In June of last year, as Joan Rivers was about to turn 80, Simon Doonan penned a loving appreciation of her and her important role in our culture. The article is reprinted below.
This Saturday, Joan Rivers, the woman who has rejuvenated her visage so successfully that nobody on Earth has had any notion of her real age for decades, will celebrate her 80th birthday. And I, for one, am outraged. The fact that this occasion has not been declared a national holiday is a shonda of epic proportions. (Expect more Yiddish in the coming paragraphs.) Joan is, quite simply, a national treasure.
We all owe Joan a massive debt of gratitude. Without Joan, life in our celebrity-obsessed society would not be worth living. Joan is our guiding light. She has shown us all that, even though we are force-fed endless drivel about self-important A-listers from morning till night, there is no reason why we have to take that crap lying down. She gives us carte blanche to rip those freebie-crazed red-carpet deities to shreds at every opportunity. Without Joan and her complete lack of respect, we would all be stuck in a perpetual episode of Inside the Actors Studio.
I became aware of Joan’s passion for no-holds-barred celebrity debunkery back in the ’80s. Around this time June Allyson had somewhat recklessly elected to become a high-profile spokeslady for a well-known brand of adult diapers. It is no exaggeration to say that every time one turned on one’s telly, one was subjected to an endless stream of saccharine incontinence-themed testimonials from the gravelly voiced Ms. Allyson. Joan to the rescue. In her nightly monologue, La Rivers would invariably lob a grenade or two at old June: “Sheesh! It’s so humid in New York today, June Allyson is wearing two pairs of Depends. … Oh, please … grow up!!”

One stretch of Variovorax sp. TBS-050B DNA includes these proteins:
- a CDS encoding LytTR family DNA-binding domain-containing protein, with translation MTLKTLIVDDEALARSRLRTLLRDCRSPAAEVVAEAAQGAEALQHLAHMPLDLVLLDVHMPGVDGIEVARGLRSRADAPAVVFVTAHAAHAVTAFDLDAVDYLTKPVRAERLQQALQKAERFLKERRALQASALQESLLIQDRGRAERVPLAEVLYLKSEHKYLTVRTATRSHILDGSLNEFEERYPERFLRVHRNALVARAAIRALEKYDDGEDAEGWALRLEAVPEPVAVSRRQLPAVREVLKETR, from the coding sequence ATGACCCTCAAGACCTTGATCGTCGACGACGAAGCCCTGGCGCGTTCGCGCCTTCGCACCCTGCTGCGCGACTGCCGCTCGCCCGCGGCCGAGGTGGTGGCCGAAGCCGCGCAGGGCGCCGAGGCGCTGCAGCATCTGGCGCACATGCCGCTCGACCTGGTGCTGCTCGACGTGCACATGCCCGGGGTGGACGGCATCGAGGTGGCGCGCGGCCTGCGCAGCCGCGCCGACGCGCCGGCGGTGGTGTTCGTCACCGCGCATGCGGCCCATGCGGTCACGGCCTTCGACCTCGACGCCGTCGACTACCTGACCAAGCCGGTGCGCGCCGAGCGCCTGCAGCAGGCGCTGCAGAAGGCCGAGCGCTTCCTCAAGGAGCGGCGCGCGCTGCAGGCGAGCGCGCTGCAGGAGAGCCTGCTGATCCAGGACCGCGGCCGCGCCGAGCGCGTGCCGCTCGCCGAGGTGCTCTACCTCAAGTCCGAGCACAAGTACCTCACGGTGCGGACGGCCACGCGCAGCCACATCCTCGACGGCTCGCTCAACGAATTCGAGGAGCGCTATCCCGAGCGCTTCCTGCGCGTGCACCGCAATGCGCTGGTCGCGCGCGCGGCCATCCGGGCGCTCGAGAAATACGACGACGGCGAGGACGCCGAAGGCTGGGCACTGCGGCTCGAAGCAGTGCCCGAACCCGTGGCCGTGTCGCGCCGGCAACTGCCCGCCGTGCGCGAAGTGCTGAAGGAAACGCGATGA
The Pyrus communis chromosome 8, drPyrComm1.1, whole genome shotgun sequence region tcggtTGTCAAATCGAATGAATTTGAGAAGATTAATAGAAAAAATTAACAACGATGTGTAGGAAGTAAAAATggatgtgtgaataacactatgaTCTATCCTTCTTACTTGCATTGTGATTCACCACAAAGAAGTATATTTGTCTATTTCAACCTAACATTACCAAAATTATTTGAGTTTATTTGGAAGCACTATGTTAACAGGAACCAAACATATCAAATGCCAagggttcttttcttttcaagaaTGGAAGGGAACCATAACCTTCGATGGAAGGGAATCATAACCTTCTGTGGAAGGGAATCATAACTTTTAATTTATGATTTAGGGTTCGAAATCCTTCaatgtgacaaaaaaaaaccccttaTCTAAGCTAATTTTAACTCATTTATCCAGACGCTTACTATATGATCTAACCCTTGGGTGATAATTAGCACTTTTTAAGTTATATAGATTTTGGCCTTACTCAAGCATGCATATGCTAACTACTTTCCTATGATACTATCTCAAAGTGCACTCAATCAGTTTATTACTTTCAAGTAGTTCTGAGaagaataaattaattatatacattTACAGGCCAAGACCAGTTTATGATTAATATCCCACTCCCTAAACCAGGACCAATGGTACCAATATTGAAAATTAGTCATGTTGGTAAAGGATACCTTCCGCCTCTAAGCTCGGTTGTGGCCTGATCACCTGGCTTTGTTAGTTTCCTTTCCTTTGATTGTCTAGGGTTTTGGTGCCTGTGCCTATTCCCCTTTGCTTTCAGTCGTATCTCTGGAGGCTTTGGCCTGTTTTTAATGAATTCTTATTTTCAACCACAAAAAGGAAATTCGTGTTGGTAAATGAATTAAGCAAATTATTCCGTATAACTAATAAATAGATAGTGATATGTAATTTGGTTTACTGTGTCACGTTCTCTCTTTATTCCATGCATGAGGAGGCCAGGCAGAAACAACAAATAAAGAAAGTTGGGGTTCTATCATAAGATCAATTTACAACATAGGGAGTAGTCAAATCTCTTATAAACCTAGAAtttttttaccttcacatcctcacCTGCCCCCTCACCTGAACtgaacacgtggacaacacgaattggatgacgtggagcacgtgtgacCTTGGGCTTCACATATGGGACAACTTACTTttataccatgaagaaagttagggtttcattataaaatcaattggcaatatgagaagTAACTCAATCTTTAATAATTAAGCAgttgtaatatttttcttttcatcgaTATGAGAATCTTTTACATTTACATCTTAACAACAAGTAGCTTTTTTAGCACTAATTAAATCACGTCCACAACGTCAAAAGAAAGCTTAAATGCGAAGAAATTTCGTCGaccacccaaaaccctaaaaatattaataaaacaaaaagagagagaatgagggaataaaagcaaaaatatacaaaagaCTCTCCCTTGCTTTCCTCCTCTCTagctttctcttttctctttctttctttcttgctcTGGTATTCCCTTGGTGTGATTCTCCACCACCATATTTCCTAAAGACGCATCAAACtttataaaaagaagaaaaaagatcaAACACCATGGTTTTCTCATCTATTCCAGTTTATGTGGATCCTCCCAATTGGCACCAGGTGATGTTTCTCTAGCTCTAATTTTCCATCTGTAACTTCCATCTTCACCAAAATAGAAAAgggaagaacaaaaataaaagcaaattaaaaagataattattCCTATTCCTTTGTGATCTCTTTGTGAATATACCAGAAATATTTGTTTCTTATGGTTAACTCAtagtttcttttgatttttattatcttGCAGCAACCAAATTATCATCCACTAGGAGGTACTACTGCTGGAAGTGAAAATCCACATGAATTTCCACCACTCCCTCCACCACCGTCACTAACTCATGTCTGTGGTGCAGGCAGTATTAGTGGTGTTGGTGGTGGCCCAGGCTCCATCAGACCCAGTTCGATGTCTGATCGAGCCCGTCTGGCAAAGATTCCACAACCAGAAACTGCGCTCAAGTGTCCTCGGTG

June’s only consolation must surely have been that, regularly mocked though she was, at least she wasn’t Elizabeth Taylor. At that point in her career Miss Taylor, and her fluctuating weight, were getting the lion’s share of Joan’s loving attention: “Liz Taylor! Can we talk? Now she has to put Vaseline on her hips to squeeze through the Golden Arches. Grow up!”
Not all of Joan’s celeb mockery was so brash. Joan has always been capable of exquisitely subtle barbs. I vividly remember Grace Jones riding onto Joan’s stage, posing, growling, roaring, snarling, and sucking in her cheeks (both sets) while straddling a Harley and wearing a bizarre, hired-assassin leather new wave outfit. “Just a simple girl with a dream,” deadpanned Joan.
Joan and I got acquainted in the mid-1980s when I was working at Barneys in downtown Manhattan. At this point Ms. Rivers was a major TV star and a major customer. We were wardrobing her for her nightly chat show—she favored Chanel, Valentino, Geoffrey Beene, and Karl Lagerfeld—but, unlike the freebie-crazed celebs of today, she always ended up buying most of the high-priced designer schmattas. Cheap she is not.
Joan was at the store constantly for fittings. It was during this time that I got to study this bitchy broad up close … only to find out that she was anything but. Joan Rivers is shockingly thoughtful, polite, and kind. Quel paradoxe! The viper-tongued vixen is actually a total softie who was idolized by the Barneys staff. She remembered names, birthdays, traumas, hysterectomies, dead pets, live pets. If anybody got pregnant or kicked the bucket, Joan was the first to offer congrats or condolences. Look up the word hamische in the Yiddish dictionary: Next to it you will find a picture of Joan Alexandra Rivers, nee Molinsky.
In 1990 I decided it was time to pay tribute to our favorite customer by creating a Joan Rivers holiday window homage. I commissioned a life-size caricature from artist Martha King. Also in this diorama was a replica of Joan’s beloved Yorkie, Spike. The other major prop was a June Allyson wreath constructed entirely of Depends adult diapers (fresh and unworn). It was quickly edited from the window when I realized it was not producing any laughs, because it resembled a depressingly lumpy life preserver.
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